Aug 20

Use ABAP to Access ANY Data In Memory

OK. So, maybe the title is a little misleading and before I continue, I should qualify it.  You can’t access any memory in ABAP.  This tip can only access the current internal session, and it can only access data that is declared globally in the programs currently loaded in the internal session.  Fortunately in most programs, those memory locations have a lot of data declarations.

[UPDATE] The ABAP statement variants used in this tip are marked for internal use only by SAP.  Therefore, the use of these programming statements should be done at your own risk.

But what is an internal session? Without going into too much detail, an internal session (sometimes called the roll area) is the main memory area of a ABAP program.  The internal session contains data and objects of all ABAP programs since the start of a program and remains in memory for the entire duration of the program.  The following graphic partially shows how SAP memory is partitioned.  In this example, the purple box of the internal session has two main programs (red  boxes) loaded in memory.  In this example, the red main program groups can either be SAP programs, Function Group, or Class Implementations.

SAP Memory Overview

ABAP syntax does not allow for the direct access of memory between SAP programs, but it is possible for code in one main program group to access any globally defined variable in another main program group as long as the program you are accessing has already been loaded in the internal session.  In order to access the data across main program group boundaries, we will be using field-symbols.  ABAP field-symbols are a powerful coding construct that “points” to a memory area. Field-symbols are assigned to memory locations during program runtime.   For a full introduction to field-symbols, please visit SAP help.

In order to use a field-symbol, it first must be assigned to memory by using the ASSIGN statement.  The memory of other main programs can be accessed by using the following access syntax in the assignment:


I recently implemented a BADI that was triggered on the AT_SAVE event of BADI of IF_EX_WORKORDER_UPDATE. The logic I was implementing required data from the reservations associated with the production order.  Lucky for me, the data I needed was declared globally in the top include of function group COBT.  That means that it is available to any code that follows it.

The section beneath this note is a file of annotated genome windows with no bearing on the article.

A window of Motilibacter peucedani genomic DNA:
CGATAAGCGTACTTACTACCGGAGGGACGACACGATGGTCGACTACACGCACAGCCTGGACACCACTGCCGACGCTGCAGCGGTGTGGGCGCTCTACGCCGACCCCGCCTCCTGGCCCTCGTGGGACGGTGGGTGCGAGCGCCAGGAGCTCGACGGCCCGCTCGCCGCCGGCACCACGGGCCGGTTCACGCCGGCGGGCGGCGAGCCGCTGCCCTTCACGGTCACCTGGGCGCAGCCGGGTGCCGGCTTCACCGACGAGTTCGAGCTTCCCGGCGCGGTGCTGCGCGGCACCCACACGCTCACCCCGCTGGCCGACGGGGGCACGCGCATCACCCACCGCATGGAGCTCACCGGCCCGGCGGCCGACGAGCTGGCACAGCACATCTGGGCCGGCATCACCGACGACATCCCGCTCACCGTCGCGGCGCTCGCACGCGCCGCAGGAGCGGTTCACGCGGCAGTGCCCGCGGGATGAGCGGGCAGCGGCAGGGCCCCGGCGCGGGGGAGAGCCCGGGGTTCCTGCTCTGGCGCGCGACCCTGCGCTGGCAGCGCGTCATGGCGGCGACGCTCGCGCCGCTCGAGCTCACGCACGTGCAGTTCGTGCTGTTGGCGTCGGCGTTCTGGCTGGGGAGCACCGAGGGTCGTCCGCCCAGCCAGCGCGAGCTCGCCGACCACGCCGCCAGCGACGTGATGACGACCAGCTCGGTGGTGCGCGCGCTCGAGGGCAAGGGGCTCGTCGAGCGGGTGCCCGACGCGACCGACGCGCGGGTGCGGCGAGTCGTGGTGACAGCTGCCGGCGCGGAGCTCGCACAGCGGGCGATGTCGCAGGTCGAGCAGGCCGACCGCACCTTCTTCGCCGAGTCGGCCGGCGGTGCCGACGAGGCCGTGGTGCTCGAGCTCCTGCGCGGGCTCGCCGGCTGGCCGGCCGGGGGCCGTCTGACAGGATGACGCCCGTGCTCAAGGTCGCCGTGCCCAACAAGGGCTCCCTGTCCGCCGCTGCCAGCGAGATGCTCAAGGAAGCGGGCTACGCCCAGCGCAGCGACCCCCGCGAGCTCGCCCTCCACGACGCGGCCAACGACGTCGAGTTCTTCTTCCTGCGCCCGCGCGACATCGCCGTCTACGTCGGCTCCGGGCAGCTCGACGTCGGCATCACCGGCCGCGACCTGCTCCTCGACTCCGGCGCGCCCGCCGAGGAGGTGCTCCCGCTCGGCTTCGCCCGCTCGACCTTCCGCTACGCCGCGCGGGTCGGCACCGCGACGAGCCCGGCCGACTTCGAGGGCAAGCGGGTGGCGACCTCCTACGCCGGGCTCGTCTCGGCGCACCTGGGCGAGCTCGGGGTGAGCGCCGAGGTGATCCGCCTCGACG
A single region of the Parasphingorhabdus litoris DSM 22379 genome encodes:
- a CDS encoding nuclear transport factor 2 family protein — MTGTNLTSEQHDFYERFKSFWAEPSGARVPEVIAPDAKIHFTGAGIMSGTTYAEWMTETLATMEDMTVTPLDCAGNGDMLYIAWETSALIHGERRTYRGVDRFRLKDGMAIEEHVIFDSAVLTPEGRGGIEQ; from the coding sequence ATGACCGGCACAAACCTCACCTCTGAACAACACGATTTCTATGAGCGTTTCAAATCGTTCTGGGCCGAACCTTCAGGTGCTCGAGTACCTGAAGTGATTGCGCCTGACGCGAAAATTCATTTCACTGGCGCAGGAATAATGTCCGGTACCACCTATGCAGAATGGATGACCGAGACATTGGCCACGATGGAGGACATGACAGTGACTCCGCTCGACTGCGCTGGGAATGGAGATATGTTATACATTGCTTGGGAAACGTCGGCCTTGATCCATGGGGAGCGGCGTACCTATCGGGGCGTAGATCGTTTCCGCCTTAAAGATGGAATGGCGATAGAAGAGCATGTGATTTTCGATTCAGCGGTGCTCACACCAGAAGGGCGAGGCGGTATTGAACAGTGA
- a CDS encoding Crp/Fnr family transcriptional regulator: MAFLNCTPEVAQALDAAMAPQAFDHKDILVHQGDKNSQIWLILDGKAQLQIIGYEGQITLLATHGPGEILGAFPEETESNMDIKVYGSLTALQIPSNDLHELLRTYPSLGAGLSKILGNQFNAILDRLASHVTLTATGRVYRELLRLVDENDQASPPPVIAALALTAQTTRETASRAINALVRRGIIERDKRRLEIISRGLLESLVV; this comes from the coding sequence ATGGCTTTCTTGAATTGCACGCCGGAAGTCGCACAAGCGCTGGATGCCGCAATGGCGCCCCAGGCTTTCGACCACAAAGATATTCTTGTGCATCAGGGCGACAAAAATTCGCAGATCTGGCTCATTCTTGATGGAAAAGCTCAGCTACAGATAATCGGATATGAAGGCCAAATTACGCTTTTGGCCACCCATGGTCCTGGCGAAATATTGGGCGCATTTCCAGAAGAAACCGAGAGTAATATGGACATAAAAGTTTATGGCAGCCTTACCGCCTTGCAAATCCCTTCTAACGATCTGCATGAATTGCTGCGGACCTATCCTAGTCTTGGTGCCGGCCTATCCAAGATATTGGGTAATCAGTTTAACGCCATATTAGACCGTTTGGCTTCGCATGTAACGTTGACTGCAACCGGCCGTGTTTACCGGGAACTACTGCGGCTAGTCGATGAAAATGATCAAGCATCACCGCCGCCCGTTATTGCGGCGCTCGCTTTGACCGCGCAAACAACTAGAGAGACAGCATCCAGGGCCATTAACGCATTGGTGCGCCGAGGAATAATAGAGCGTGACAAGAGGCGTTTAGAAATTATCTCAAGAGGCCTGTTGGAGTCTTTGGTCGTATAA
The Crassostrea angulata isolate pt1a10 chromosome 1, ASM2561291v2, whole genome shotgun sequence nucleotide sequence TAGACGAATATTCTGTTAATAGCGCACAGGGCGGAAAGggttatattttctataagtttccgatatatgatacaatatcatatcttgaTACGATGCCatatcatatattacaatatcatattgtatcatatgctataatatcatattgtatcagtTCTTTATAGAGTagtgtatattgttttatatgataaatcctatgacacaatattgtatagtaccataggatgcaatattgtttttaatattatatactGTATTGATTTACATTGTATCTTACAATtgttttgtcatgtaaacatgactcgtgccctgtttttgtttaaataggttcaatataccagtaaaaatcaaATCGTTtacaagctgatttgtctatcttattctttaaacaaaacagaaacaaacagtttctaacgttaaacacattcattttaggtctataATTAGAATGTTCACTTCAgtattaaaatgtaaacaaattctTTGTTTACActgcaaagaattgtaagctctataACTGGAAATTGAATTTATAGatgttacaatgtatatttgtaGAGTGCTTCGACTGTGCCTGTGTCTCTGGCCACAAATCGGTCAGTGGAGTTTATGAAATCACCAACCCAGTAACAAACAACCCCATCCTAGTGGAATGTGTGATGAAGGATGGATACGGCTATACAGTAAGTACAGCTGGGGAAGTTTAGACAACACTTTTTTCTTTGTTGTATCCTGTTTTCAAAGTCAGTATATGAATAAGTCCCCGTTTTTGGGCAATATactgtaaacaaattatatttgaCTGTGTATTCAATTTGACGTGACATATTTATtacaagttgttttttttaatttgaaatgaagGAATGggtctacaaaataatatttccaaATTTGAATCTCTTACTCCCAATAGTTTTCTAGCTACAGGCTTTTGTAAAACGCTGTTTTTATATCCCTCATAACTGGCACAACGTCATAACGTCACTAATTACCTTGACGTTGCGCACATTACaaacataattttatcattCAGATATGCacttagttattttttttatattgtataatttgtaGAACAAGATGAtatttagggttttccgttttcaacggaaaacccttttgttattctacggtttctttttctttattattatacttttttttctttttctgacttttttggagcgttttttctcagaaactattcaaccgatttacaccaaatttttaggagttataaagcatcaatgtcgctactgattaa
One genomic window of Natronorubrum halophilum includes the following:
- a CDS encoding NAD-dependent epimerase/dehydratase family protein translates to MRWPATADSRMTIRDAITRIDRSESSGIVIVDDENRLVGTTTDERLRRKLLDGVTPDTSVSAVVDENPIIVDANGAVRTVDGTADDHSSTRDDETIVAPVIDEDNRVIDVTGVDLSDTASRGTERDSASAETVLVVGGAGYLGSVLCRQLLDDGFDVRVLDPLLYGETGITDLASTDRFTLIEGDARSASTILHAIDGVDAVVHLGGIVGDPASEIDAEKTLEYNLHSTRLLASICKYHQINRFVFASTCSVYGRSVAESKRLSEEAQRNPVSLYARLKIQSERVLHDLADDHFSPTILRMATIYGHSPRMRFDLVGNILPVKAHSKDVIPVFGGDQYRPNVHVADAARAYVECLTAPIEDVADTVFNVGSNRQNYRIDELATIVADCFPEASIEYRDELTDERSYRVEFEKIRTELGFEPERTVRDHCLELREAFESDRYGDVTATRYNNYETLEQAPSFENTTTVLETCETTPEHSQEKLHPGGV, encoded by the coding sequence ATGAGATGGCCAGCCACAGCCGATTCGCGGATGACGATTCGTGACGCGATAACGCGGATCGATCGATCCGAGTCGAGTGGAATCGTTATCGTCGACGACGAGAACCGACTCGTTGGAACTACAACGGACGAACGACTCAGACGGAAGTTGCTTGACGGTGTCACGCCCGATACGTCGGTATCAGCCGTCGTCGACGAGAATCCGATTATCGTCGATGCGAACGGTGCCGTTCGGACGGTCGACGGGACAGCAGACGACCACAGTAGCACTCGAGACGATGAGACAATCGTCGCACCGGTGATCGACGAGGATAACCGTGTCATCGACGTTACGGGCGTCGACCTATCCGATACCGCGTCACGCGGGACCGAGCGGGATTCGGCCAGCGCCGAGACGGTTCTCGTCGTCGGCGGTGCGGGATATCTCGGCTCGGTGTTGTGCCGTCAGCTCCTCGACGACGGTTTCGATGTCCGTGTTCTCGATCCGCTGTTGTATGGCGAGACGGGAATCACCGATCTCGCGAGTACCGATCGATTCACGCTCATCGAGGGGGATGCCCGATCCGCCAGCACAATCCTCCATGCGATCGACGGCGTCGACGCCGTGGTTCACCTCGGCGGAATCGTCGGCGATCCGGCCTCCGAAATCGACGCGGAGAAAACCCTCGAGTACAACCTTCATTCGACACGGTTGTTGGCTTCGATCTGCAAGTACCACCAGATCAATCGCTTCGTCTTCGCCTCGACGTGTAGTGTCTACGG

In this example, field symbol <TAB> is defined as being able to point to anything.  The ASSIGN statement sets <TAB> to point to the entire table RESB_BT in program SAPLCOBT.  Once field-symbol <TAB> is pointing to internal table RESB_BT, we can manipulate the table like it is defined in the local scope.


               <WA>  TYPE RESBB.



The following graphic illustrates how my BADI code (implemented in a private method) accesses data declared in the top include for function group COBT (main program SAPLCOBT).

SAP Memory Code

I will stress here that in this example, field symbol <TAB> points to RESB_BT in main program SAPLCOBT. Therefore local variable LT_RESBB also points to the RESB_BT in main program SAPLCOBT.  Any changes made to LT_RESBB will be reflected in RESB_BT in main program SAPLCOBT, so please be careful when implementing this logic as to not inadvertently introduce data inconsistencies in your SAP system.

Field-symbols are a very powerful coding construct in ABAP.  If you have any other cool field-symbol tips or tricks, please share them in the comments.


About The Author

Former Partner and Senior Consultant at DataXstream, Craig Stasila played a key role in developing DataXstream. For current information regarding Craig Stasila please see his Linkedin profile.


  1. Avatar
    Thomas Jung
    August 20, 2009 at 9:23 am · Reply

    The tip you describe here is documented in the ABAP syntax help (under Alternative 1 of ASSIGN – dynamic_dobj). What you failed to mention is that this variant of the syntax using (PROG)DOBJ is marked as internal use only. This means that SAP doesn’t support the use of this variant by customers or partners. It also means that SAP can remove the statement or alter the way it works in future releases.

    Originally this concept was needed by the ABAP debugger. The classic debugger ran in the same session as the program being debugged and needed a way to inspect the memory values of the debuggee. However when SAP rewrote the ABAP debugger in 6.40 we split it into a separate session. The Debugger now remotely attaches to the running session and uses special kernel methods to inspect the memory of the debuggee. At some point SAP might remove the classic debugger completely and with it, this syntax variant.

    Using this approach to access out of scope variables within BADIs is not necessarily a good idea – particularly if you use this approach to change data. The flow of the data into and out of the BADI is designed based upon the logic surrounding the BADI. If you alter data within the BADI that wasn’t expected, it could be too late to process the correct validation or other important triggering logic.

  2. Avatar
    September 16, 2009 at 2:59 pm · Reply

    Dangerous but very useful.

  3. Avatar
    Pushpraj Singh
    November 24, 2011 at 4:41 am · Reply

    Thanks to both Craig and Thomas for their great tips!

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